- The Energy Mix - https://www.theenergymix.com -

Long-Time Alaska Gardening Column Becomes Accidental Record of Climate Change

A review of decades of advice from a longstanding Alaskan gardening column is offering insight into a warming climate and an evolving social awareness of how to adapt.

“In observing the small, local experiment in fitting plants to soil and climate,” Anchorage Daily News columnist Jeff Lowenfels “has created a long-running account of climate change in the state where it is changing the fastest,” writes The New York Times. And, in doing so, he is “providing hints of what awaits as people take part in a similar but much bigger climatic experiment, one now rearranging plants across the planet.”

Lowenfels began writing his weekly gardening column in November 1976. Much of his work covers minutiae such as new crop suggestions and reminders for planting dates. When compared over time, however, his recommendations show striking changes, from his early lawn care prescriptions for dandelion control to later columns addressing newly spreading invasives like oxeye daisies or orange hawkweed. 

“Even if you are not a gardener, surely you have noticed that the fireweed, traditionally a mid- to late-August bloomer, is almost spent, and it’s only the third week of July,” Lowenfels wrote on July 21, 2005. “It’s global warming, and it’s our turn now. At least you will have a nice green lawn, right?”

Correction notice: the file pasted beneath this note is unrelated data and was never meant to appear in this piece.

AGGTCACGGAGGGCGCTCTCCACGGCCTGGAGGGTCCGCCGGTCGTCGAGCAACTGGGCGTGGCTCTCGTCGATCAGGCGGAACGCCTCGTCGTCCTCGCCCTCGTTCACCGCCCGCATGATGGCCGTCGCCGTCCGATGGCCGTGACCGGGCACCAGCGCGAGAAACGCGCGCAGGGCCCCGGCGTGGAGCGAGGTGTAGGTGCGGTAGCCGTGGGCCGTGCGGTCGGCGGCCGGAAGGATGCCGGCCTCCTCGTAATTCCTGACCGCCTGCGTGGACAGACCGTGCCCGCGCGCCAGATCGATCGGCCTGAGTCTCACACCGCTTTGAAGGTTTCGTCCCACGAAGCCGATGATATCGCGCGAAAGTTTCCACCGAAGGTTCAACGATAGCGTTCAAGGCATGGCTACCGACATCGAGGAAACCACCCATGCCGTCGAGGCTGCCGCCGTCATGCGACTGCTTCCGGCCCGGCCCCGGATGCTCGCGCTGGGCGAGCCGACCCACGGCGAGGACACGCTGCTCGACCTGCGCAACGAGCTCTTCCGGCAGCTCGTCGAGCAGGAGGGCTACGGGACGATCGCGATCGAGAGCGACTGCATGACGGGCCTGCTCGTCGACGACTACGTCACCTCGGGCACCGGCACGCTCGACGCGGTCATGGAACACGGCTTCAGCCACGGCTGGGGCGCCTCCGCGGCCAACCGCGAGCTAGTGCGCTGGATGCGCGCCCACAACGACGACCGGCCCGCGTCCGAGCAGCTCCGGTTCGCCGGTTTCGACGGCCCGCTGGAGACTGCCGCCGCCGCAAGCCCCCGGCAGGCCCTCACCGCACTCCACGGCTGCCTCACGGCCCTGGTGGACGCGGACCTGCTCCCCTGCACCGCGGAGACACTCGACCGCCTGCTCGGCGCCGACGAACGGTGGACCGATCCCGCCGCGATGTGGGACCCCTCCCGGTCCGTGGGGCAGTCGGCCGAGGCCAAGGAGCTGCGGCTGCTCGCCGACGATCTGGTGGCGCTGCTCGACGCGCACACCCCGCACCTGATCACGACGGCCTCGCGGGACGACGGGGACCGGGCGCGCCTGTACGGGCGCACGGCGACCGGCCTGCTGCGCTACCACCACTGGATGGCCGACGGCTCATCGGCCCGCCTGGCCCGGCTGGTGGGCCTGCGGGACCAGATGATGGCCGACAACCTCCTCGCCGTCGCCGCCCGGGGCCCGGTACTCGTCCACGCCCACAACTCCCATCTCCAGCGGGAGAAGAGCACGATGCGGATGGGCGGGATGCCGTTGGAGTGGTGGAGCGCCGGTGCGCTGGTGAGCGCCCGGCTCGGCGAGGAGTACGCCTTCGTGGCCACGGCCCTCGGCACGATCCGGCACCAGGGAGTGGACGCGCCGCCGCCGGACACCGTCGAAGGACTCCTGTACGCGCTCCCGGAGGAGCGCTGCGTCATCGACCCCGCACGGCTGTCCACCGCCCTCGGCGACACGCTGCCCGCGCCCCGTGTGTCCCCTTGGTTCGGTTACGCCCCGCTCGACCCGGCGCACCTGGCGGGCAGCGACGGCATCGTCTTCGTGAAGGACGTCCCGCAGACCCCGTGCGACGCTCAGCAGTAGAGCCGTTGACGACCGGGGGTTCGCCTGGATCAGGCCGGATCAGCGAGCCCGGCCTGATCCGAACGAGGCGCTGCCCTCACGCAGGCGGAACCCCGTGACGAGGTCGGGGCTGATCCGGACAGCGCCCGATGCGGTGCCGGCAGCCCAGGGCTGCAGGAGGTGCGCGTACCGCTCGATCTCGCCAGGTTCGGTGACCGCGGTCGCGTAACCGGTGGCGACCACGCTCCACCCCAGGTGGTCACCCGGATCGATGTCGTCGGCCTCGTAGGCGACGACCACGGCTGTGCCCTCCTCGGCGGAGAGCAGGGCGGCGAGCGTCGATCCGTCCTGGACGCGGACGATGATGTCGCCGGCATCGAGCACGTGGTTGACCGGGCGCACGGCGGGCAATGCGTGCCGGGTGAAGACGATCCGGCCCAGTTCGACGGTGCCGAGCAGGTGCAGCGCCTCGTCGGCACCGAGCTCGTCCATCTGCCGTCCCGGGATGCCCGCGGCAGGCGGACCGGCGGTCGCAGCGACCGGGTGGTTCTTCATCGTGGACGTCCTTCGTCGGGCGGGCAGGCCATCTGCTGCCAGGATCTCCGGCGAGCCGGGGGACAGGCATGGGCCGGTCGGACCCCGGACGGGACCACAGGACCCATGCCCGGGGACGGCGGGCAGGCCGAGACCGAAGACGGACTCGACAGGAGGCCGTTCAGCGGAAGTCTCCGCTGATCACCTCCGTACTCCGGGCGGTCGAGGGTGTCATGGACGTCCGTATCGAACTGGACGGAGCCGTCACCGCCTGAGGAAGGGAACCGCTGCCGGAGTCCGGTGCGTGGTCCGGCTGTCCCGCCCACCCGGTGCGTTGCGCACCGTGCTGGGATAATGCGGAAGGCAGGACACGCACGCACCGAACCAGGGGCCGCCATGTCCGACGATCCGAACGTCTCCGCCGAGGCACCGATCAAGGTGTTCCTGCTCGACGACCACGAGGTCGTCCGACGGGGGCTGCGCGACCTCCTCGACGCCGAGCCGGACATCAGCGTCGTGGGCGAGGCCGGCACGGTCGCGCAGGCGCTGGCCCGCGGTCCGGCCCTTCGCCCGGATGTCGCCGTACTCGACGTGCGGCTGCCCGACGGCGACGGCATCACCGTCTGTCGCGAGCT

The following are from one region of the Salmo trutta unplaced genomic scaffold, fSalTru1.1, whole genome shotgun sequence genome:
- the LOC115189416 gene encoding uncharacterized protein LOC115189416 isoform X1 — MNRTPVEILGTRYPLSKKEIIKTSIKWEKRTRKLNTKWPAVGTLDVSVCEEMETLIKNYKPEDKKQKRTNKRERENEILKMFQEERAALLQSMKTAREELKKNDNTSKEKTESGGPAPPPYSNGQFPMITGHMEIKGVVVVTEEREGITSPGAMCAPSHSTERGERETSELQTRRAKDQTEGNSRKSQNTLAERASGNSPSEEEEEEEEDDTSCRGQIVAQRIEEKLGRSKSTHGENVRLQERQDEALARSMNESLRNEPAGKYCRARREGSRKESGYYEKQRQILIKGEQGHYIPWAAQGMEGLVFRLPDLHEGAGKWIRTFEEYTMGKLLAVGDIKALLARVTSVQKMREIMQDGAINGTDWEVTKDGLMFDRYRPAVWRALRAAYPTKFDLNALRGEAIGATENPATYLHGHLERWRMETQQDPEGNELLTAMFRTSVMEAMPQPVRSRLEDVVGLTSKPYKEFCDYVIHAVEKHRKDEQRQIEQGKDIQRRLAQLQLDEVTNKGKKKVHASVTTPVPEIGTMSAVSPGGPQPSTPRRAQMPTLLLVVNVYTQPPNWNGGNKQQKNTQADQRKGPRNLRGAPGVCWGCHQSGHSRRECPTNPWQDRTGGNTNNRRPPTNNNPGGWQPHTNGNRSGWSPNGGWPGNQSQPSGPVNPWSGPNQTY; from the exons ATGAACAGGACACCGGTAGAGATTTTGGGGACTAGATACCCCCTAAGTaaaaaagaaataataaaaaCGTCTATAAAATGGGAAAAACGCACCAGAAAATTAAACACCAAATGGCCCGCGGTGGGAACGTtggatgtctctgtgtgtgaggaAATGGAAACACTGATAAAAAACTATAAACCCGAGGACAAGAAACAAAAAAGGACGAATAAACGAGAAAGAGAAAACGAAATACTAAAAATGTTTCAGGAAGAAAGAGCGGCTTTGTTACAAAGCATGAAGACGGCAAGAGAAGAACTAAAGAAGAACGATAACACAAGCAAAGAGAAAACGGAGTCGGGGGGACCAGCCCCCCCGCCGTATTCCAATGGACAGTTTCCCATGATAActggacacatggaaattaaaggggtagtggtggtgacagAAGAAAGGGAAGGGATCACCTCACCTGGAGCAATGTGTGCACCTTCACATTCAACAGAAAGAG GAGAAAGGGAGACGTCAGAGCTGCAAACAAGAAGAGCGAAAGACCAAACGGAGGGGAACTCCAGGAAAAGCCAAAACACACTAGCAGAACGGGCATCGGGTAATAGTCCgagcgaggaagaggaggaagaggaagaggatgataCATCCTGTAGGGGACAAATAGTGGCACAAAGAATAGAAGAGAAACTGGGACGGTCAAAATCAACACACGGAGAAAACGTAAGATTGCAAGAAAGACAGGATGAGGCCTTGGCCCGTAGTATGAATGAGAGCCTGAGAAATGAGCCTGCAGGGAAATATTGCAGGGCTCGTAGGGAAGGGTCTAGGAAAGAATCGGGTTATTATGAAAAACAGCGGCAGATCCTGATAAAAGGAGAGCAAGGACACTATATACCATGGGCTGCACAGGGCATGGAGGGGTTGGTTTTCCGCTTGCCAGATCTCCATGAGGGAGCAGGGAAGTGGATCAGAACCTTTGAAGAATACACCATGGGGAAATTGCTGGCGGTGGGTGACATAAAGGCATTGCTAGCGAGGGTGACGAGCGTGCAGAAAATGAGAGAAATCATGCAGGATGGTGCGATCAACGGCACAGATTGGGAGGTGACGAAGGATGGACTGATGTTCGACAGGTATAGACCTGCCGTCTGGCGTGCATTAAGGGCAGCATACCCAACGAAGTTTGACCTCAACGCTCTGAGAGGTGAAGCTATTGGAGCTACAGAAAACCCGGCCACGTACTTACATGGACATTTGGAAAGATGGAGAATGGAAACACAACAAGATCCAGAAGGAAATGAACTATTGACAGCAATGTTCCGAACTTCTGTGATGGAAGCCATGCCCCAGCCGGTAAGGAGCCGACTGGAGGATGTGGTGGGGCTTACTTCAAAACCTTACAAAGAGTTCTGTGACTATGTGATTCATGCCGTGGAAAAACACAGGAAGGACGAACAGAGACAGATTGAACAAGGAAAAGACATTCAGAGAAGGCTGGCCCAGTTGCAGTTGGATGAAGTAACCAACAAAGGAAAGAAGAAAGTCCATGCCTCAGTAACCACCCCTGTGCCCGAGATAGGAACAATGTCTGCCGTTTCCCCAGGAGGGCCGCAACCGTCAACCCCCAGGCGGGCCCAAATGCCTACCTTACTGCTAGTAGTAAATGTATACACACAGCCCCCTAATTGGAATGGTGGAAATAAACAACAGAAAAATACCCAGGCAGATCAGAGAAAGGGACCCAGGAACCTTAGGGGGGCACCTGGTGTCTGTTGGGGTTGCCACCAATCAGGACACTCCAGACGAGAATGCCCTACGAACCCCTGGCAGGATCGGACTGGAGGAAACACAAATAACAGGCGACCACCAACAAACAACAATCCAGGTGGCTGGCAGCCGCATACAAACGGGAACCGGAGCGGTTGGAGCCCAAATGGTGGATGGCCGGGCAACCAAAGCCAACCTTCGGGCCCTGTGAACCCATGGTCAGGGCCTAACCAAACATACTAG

The evolving relationship between people and the environment can also be seen through the changes that Lowenfels himself undergoes, the Times notes. After seeing a photograph in the 1990s of fungal hyphae strangling a pathogenic nematode, he changed his gardening philosophy from to depend on organic methods rather than chemical controls, reflecting the larger shift toward organic agriculture at that time.

Now, Lowenfels’s column reflects the even more extreme changes to come, the Times writes—like how researchers are predicting that Alaskan forests, now composed of mostly spruce, will “give way to forests of deciduous trees, like birch, aspen, and cottonwood” by the middle of this century. This trend, too, is captured by Lowenfels as he responds to a growing number of readers seeking to replace dead spruce trees.

True to form, his replies mirror an evolving social awareness of the need to adapt to climate change collectively, and with open communication.

“We need to talk as friends regarding replacements” for dead spruce, he wrote. “We need to have community discussions. You sure don’t want a cranky, arthritic, guilt-ridden (for past advice that was non-organic), moralistic, organic garden columnist making decisions that determine what Southcentral communities will look like for the next 100 years.”